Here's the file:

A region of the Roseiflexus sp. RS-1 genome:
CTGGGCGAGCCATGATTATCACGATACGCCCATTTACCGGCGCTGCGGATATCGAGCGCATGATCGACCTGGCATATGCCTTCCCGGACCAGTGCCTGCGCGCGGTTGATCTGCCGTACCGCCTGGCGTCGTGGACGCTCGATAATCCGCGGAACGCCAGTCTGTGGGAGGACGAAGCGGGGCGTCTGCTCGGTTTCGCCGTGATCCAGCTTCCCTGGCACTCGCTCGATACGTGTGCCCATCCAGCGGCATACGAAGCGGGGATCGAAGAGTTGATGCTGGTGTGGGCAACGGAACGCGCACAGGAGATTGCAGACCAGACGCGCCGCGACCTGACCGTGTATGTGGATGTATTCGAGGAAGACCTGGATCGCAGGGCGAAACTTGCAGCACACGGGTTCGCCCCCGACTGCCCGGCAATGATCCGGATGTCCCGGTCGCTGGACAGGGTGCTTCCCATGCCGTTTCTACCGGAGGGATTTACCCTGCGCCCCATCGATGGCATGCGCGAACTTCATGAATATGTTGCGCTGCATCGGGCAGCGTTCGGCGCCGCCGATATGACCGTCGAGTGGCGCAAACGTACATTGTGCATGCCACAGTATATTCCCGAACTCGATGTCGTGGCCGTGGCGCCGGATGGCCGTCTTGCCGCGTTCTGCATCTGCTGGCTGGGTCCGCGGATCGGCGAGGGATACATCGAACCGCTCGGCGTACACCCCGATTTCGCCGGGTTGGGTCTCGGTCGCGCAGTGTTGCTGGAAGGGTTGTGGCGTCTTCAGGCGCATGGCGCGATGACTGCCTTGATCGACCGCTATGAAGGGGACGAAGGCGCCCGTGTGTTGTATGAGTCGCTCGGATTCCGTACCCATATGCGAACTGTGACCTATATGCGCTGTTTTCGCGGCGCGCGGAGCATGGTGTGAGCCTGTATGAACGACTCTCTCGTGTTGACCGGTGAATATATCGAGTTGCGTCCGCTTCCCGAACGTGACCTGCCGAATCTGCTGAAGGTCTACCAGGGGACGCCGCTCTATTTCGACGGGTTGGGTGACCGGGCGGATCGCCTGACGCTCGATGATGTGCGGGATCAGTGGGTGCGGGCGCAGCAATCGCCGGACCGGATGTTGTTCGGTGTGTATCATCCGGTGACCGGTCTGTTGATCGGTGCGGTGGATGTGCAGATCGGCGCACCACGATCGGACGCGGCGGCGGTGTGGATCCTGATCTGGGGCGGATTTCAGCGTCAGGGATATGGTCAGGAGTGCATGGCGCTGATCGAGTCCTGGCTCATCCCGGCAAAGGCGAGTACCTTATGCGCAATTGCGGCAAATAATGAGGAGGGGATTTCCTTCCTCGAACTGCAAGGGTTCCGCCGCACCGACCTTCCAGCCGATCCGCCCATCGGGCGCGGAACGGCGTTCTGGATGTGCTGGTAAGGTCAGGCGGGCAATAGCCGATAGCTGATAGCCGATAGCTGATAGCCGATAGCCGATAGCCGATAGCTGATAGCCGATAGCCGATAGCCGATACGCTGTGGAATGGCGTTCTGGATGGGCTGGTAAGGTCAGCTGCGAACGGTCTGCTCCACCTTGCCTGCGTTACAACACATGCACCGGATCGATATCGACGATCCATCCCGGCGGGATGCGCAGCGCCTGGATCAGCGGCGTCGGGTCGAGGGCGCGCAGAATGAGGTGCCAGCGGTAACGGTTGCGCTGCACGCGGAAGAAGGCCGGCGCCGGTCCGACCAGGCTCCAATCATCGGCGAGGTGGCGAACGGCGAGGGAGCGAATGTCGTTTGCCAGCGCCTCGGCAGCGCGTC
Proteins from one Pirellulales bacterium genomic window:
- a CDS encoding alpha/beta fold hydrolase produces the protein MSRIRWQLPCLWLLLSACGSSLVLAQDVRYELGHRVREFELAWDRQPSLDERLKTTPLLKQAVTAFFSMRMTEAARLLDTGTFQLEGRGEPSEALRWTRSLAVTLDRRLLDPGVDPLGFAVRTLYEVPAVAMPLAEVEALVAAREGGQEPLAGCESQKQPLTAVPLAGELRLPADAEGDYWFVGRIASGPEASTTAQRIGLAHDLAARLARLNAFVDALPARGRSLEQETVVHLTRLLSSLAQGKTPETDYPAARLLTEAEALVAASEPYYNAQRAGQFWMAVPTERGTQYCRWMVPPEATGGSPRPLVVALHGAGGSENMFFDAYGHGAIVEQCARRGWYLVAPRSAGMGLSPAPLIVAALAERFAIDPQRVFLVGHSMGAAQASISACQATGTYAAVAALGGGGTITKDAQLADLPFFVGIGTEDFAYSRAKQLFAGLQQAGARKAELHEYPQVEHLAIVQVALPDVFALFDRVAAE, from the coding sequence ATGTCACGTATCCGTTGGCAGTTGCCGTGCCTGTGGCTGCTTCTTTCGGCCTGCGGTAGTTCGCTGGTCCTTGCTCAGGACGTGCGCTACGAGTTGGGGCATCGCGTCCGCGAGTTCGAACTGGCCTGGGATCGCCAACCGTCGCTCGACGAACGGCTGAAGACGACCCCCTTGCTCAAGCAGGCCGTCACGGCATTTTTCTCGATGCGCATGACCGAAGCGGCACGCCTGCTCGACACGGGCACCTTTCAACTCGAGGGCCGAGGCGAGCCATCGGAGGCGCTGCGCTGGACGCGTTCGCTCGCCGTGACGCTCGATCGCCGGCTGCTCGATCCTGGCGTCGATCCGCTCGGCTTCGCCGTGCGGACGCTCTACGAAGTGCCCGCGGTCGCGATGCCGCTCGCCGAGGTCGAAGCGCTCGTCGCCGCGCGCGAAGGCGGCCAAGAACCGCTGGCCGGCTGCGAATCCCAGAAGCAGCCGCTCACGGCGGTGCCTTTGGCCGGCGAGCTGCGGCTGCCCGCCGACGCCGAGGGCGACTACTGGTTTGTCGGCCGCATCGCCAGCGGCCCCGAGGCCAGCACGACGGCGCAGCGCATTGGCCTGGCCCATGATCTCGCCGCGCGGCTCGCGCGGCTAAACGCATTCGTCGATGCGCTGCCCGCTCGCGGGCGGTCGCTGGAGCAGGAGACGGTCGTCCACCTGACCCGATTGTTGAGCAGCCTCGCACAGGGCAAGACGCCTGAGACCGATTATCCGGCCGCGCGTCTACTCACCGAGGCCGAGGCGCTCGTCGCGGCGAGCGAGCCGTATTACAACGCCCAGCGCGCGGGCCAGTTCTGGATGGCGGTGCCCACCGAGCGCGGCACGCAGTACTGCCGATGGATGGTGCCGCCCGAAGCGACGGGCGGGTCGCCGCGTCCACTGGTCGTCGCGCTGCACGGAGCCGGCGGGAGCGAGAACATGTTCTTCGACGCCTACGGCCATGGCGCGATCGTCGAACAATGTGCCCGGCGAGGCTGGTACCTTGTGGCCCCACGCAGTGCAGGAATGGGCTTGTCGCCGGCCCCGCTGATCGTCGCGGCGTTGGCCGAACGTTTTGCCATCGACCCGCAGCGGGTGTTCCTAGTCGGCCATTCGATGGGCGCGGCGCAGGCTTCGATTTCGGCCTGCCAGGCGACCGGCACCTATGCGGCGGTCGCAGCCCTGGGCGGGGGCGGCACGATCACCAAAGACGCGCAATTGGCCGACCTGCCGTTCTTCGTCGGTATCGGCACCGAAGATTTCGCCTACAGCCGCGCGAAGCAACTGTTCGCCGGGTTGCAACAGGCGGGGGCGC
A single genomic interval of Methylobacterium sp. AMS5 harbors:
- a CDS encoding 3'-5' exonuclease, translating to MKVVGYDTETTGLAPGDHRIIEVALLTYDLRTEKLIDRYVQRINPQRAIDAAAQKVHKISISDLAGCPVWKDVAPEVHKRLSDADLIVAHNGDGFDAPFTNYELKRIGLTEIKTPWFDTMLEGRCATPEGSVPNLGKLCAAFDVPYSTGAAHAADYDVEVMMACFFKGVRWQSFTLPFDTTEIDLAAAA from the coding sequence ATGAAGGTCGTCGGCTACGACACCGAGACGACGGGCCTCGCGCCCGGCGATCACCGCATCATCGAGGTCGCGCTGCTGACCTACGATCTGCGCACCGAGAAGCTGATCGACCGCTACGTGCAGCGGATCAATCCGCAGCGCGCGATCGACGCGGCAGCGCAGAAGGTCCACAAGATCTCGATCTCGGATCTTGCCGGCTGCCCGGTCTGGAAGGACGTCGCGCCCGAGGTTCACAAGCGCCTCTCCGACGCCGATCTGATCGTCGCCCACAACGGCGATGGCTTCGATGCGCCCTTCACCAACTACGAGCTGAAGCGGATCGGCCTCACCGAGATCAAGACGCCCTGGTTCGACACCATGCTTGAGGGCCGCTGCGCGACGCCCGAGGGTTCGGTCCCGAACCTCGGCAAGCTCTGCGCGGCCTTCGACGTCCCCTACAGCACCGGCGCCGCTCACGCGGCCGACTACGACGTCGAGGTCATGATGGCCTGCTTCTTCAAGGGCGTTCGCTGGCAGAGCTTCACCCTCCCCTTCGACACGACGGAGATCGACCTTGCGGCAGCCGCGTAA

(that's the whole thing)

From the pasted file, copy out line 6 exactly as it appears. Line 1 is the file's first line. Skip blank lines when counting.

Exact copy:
- a CDS encoding 3'-5' exonuclease, translating to MKVVGYDTETTGLAPGDHRIIEVALLTYDLRTEKLIDRYVQRINPQRAIDAAAQKVHKISISDLAGCPVWKDVAPEVHKRLSDADLIVAHNGDGFDAPFTNYELKRIGLTEIKTPWFDTMLEGRCATPEGSVPNLGKLCAAFDVPYSTGAAHAADYDVEVMMACFFKGVRWQSFTLPFDTTEIDLAAAA from the coding sequence ATGAAGGTCGTCGGCTACGACACCGAGACGACGGGCCTCGCGCCCGGCGATCACCGCATCATCGAGGTCGCGCTGCTGACCTACGATCTGCGCACCGAGAAGCTGATCGACCGCTACGTGCAGCGGATCAATCCGCAGCGCGCGATCGACGCGGCAGCGCAGAAGGTCCACAAGATCTCGATCTCGGATCTTGCCGGCTGCCCGGTCTGGAAGGACGTCGCGCCCGAGGTTCACAAGCGCCTCTCCGACGCCGATCTGATCGTCGCCCACAACGGCGATGGCTTCGATGCGCCCTTCACCAACTACGAGCTGAAGCGGATCGGCCTCACCGAGATCAAGACGCCCTGGTTCGACACCATGCTTGAGGGCCGCTGCGCGACGCCCGAGGGTTCGGTCCCGAACCTCGGCAAGCTCTGCGCGGCCTTCGACGTCCCCTACAGCACCGGCGCCGCTCACGCGGCCGACTACGACGTCGAGGTCATGATGGCCTGCTTCTTCAAGGGCGTTCGCTGGCAGAGCTTCACCCTCCCCTTCGACACGACGGAGATCGACCTTGCGGCAGCCGCGTAA